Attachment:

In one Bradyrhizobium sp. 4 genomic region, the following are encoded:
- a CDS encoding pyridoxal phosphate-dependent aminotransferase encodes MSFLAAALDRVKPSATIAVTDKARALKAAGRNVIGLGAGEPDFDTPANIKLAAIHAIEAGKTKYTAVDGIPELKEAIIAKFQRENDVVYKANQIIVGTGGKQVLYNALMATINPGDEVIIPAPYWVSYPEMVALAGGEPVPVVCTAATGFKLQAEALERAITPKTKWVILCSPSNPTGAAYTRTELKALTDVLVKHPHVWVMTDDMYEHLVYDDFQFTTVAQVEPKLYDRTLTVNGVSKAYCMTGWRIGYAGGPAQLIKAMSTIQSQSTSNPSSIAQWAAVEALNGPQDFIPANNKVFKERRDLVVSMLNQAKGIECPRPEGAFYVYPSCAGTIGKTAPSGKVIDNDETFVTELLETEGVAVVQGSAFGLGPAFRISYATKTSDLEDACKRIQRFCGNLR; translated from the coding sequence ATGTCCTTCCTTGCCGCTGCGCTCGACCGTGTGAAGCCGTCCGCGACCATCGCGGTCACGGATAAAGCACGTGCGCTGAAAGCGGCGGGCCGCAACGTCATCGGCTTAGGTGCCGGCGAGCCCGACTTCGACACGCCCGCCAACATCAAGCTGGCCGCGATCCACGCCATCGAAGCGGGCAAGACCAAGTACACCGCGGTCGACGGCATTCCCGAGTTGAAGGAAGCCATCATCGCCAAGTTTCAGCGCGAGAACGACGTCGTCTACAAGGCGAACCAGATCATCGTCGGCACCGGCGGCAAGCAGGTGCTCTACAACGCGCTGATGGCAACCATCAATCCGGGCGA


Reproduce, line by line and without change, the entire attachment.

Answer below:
In one Bradyrhizobium sp. 4 genomic region, the following are encoded:
- a CDS encoding pyridoxal phosphate-dependent aminotransferase encodes MSFLAAALDRVKPSATIAVTDKARALKAAGRNVIGLGAGEPDFDTPANIKLAAIHAIEAGKTKYTAVDGIPELKEAIIAKFQRENDVVYKANQIIVGTGGKQVLYNALMATINPGDEVIIPAPYWVSYPEMVALAGGEPVPVVCTAATGFKLQAEALERAITPKTKWVILCSPSNPTGAAYTRTELKALTDVLVKHPHVWVMTDDMYEHLVYDDFQFTTVAQVEPKLYDRTLTVNGVSKAYCMTGWRIGYAGGPAQLIKAMSTIQSQSTSNPSSIAQWAAVEALNGPQDFIPANNKVFKERRDLVVSMLNQAKGIECPRPEGAFYVYPSCAGTIGKTAPSGKVIDNDETFVTELLETEGVAVVQGSAFGLGPAFRISYATKTSDLEDACKRIQRFCGNLR; translated from the coding sequence ATGTCCTTCCTTGCCGCTGCGCTCGACCGTGTGAAGCCGTCCGCGACCATCGCGGTCACGGATAAAGCACGTGCGCTGAAAGCGGCGGGCCGCAACGTCATCGGCTTAGGTGCCGGCGAGCCCGACTTCGACACGCCCGCCAACATCAAGCTGGCCGCGATCCACGCCATCGAAGCGGGCAAGACCAAGTACACCGCGGTCGACGGCATTCCCGAGTTGAAGGAAGCCATCATCGCCAAGTTTCAGCGCGAGAACGACGTCGTCTACAAGGCGAACCAGATCATCGTCGGCACCGGCGGCAAGCAGGTGCTCTACAACGCGCTGATGGCAACCATCAATCCGGGCGA